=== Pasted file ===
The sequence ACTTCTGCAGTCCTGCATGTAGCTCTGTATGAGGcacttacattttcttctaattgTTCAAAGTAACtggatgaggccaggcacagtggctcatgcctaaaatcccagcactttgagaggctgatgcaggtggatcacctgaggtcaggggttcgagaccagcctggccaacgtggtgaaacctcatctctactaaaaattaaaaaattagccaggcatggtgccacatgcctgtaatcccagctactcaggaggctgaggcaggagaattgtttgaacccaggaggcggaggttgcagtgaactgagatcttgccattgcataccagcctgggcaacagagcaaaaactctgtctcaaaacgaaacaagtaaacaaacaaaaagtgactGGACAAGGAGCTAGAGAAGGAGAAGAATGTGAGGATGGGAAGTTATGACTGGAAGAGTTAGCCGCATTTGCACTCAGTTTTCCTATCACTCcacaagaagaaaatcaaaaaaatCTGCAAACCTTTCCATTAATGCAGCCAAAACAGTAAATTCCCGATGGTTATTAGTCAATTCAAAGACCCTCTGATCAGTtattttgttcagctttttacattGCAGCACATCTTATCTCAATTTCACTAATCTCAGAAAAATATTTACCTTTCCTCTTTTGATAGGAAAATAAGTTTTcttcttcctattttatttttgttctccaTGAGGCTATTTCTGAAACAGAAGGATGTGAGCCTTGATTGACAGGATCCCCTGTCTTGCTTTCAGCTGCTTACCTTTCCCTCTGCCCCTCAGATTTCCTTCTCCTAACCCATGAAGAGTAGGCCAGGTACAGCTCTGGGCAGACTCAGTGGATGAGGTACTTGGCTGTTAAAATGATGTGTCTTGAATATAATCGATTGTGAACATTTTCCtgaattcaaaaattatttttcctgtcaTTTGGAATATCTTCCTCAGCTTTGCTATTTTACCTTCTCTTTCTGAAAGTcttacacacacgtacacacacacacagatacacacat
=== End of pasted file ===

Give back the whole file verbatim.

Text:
The sequence ACTTCTGCAGTCCTGCATGTAGCTCTGTATGAGGcacttacattttcttctaattgTTCAAAGTAACtggatgaggccaggcacagtggctcatgcctaaaatcccagcactttgagaggctgatgcaggtggatcacctgaggtcaggggttcgagaccagcctggccaacgtggtgaaacctcatctctactaaaaattaaaaaattagccaggcatggtgccacatgcctgtaatcccagctactcaggaggctgaggcaggagaattgtttgaacccaggaggcggaggttgcagtgaactgagatcttgccattgcataccagcctgggcaacagagcaaaaactctgtctcaaaacgaaacaagtaaacaaacaaaaagtgactGGACAAGGAGCTAGAGAAGGAGAAGAATGTGAGGATGGGAAGTTATGACTGGAAGAGTTAGCCGCATTTGCACTCAGTTTTCCTATCACTCcacaagaagaaaatcaaaaaaatCTGCAAACCTTTCCATTAATGCAGCCAAAACAGTAAATTCCCGATGGTTATTAGTCAATTCAAAGACCCTCTGATCAGTtattttgttcagctttttacattGCAGCACATCTTATCTCAATTTCACTAATCTCAGAAAAATATTTACCTTTCCTCTTTTGATAGGAAAATAAGTTTTcttcttcctattttatttttgttctccaTGAGGCTATTTCTGAAACAGAAGGATGTGAGCCTTGATTGACAGGATCCCCTGTCTTGCTTTCAGCTGCTTACCTTTCCCTCTGCCCCTCAGATTTCCTTCTCCTAACCCATGAAGAGTAGGCCAGGTACAGCTCTGGGCAGACTCAGTGGATGAGGTACTTGGCTGTTAAAATGATGTGTCTTGAATATAATCGATTGTGAACATTTTCCtgaattcaaaaattatttttcctgtcaTTTGGAATATCTTCCTCAGCTTTGCTATTTTACCTTCTCTTTCTGAAAGTcttacacacacgtacacacacacacagatacacacat